According to Luna, matching with The University of Chicago came at a good time for her family since they had been facing financial difficulties due to COVID-19. 

“My family did face a lot of challenges since my parents both lost their jobs. Saving wasn’t an option for me at the time, so it helped me because my goal was to work and save money but work wasn’t available for me or my family because of the pandemic,” Luna said. 

Maricela Camargo, Div. 149, who became a Posse Scholar this school year, can relate to Luna’s situation.

 “I remember that during the entire Posse application process, things were looking very difficult for my family. My mom was not working and my dad had hours cut. We were just struggling a lot,” Camargo said. “I tried my best and I persevered even though there were difficult times.”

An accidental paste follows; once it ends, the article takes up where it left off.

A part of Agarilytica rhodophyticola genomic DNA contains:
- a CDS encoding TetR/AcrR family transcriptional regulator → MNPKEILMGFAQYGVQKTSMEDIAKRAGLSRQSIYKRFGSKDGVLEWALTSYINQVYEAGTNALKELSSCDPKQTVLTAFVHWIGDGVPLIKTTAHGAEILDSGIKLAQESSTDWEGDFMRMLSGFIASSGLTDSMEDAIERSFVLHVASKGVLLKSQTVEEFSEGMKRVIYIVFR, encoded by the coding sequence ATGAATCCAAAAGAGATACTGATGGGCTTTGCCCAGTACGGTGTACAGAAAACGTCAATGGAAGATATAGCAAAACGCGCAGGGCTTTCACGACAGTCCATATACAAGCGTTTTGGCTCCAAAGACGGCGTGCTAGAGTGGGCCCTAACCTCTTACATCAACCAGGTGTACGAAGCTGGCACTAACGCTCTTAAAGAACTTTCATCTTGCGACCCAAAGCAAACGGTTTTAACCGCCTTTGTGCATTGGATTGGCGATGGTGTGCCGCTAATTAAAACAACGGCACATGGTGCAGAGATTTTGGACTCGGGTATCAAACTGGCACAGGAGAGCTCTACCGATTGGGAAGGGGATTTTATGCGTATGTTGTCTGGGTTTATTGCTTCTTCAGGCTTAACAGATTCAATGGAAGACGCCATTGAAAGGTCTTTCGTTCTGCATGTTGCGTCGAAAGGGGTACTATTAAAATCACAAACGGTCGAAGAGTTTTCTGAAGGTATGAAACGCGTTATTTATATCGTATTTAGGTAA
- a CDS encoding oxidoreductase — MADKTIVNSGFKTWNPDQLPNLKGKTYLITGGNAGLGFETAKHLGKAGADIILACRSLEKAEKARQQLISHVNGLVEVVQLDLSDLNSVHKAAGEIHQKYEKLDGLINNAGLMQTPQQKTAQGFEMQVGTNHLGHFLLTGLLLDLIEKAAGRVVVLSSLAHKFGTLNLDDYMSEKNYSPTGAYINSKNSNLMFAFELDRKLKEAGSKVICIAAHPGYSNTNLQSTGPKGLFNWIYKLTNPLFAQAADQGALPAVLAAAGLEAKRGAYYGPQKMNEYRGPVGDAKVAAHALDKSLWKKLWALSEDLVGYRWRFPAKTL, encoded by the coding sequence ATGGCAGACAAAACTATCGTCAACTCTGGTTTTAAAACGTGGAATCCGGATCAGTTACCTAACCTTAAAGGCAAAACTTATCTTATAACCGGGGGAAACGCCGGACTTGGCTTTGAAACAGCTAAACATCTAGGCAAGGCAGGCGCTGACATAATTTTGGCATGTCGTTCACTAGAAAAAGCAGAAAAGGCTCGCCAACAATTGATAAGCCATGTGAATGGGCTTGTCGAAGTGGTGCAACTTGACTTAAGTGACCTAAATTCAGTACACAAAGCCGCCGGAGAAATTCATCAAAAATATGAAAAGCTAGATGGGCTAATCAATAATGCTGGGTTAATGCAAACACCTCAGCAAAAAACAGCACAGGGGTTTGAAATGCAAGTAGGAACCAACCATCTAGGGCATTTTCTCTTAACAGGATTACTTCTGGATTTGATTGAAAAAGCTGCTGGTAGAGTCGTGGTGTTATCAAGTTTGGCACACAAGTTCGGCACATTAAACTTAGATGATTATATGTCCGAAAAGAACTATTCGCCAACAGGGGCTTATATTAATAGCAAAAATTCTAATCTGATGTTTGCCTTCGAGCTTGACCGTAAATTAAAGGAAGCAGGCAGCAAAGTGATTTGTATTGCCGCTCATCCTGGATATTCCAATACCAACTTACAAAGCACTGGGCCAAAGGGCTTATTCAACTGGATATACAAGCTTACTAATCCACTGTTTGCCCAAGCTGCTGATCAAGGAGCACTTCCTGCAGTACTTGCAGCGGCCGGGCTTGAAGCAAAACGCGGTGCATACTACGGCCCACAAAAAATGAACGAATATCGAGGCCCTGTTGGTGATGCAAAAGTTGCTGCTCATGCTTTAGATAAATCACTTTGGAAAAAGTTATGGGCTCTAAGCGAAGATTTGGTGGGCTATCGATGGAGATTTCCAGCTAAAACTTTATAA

To become a Posse Scholar through The Posse Foundation Scholarship, a student must first be nominated by a teacher or a past scholarship winner. Once nominated, applicants go through rounds of group and one on one interviews where their leadership and problem-solving skills are evaluated. After applications are reviewed and interviews are conducted, winners are notified in December.

Ariani Gomez (Cornell University), Otis Klawans (Trinity College), Cecilia Laurie (Agnes Scott College), Joseph Munoz (University of Wisconsin-Madison), Steeve Nsangou (DePauw University) and Daniel Velazquez (Pomona College) accompany Camargo as the seven Lane Posse Scholars this year.